It is not a surprise that more women than men work part-time – but some may find the scale of the disparity surprising. Across the civil service, the proportion of female staff working reduced hours is around 20%, while the equivalent for males is about 2.5%. Outliers include the Home Office, within which 31% of women work part-time, and the Wales Office – admittedly a small sample size – within which only 4% of women do so.
Powell tells CSW that the figures chime with business department figures which show that in the UK economy, fathers are nearly twice as likely as mothers to have requests for flexible working turned down by their employers. “One of the things I am trying to highlight is that when it comes to flexible working requests, the bigger barriers are faced by men and dads – not women,” she comments.
The figures also show variations between departments in the proportion of staff from senior ranks working part-time. In the Ministry of Justice, only 4% of SCS grades work part-time, compared to 14% of SEOs – the grade with the highest proportion of part-timers. In the Home Office, the SCS figure is 2.2%, whilst 18% of EOs work part-time. However, the picture isn’t universal, with 13.6% of SCS staff working part-time in the Treasury – the highest proportion of any grade in the department.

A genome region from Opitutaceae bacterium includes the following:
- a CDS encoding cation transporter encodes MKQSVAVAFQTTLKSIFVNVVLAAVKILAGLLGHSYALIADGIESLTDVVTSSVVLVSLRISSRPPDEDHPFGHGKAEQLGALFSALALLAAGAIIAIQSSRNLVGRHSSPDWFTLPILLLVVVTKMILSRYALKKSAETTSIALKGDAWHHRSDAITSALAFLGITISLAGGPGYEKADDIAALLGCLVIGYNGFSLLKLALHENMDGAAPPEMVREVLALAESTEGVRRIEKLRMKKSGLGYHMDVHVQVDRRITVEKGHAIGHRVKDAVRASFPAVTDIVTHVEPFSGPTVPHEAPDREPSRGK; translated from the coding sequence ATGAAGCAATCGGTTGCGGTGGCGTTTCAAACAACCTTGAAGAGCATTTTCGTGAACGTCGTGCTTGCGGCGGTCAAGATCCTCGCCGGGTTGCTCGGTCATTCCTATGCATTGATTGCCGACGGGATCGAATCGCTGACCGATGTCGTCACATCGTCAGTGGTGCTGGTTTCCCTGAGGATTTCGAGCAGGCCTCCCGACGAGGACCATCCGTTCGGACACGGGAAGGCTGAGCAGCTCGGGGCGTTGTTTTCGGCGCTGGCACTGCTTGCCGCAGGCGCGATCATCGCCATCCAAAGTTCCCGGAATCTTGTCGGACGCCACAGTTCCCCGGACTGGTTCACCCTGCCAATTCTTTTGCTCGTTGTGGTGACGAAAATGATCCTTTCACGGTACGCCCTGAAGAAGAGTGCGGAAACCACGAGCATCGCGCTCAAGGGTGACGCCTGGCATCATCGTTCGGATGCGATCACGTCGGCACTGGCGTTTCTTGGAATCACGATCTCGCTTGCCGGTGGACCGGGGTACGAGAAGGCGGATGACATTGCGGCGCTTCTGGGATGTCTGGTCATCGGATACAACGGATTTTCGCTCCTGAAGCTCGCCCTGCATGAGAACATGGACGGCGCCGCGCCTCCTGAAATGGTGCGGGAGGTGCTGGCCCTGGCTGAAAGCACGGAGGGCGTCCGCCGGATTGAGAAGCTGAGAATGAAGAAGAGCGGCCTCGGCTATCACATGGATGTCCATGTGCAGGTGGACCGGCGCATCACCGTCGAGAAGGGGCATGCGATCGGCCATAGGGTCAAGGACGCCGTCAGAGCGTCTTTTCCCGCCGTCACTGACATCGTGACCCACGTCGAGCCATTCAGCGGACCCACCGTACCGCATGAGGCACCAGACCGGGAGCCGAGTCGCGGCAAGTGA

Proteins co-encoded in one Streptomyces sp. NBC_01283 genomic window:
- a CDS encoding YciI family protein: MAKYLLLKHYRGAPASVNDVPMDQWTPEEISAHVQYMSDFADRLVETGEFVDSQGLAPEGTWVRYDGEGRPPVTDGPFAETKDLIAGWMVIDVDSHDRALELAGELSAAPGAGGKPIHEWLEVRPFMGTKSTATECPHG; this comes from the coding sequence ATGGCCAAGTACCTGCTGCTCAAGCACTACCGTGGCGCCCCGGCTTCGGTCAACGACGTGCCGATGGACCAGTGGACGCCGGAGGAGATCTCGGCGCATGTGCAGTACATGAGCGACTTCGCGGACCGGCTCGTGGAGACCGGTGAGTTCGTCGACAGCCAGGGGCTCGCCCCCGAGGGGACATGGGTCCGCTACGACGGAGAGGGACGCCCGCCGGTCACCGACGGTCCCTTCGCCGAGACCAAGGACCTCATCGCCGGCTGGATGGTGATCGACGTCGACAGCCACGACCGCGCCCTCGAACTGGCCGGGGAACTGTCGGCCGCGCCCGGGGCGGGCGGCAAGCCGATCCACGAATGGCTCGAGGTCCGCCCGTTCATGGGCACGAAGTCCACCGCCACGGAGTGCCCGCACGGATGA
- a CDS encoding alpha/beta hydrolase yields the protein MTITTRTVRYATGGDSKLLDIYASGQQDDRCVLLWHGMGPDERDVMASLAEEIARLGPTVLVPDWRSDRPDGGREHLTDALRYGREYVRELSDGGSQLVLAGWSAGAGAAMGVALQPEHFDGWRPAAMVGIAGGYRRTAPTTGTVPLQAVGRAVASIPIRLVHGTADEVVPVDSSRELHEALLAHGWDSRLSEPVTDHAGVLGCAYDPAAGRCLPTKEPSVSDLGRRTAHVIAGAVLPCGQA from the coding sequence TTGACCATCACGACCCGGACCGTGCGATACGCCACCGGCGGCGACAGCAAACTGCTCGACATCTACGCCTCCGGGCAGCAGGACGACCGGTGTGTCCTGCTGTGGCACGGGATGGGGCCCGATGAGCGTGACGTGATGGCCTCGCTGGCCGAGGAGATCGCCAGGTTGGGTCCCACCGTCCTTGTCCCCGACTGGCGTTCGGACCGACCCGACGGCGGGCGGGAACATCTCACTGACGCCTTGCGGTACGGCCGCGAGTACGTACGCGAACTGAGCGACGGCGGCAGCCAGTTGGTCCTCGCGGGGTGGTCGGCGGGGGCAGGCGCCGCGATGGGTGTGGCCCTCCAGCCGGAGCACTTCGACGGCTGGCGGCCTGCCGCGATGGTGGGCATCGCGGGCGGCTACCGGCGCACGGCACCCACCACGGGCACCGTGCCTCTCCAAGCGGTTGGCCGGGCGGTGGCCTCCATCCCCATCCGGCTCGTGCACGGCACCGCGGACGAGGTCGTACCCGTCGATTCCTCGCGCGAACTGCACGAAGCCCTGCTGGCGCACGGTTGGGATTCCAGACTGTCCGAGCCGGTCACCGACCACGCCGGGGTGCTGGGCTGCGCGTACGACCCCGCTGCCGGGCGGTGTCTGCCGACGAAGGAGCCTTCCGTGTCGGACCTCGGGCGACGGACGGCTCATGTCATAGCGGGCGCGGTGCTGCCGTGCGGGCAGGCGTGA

The Treasury is unusual here, though. “In many cases, the further up the tree you go, the less likely you are to be working flexibly,” comments Powell. “Just because you are not there full-time does not mean you contribute or impact less. In fact, there is quite a lot of evidence to show the opposite.”
Powell urges departments to lead the way on opening up flexible working opportunities for men. “If Whitehall cannot be an exemplar and show how the challenges of allowing flexible working can be overcome, then dads across the country will continue to get a raw deal,” she says. “It is not only unfair on them, but reinforces the idea that women should be the primary carer.”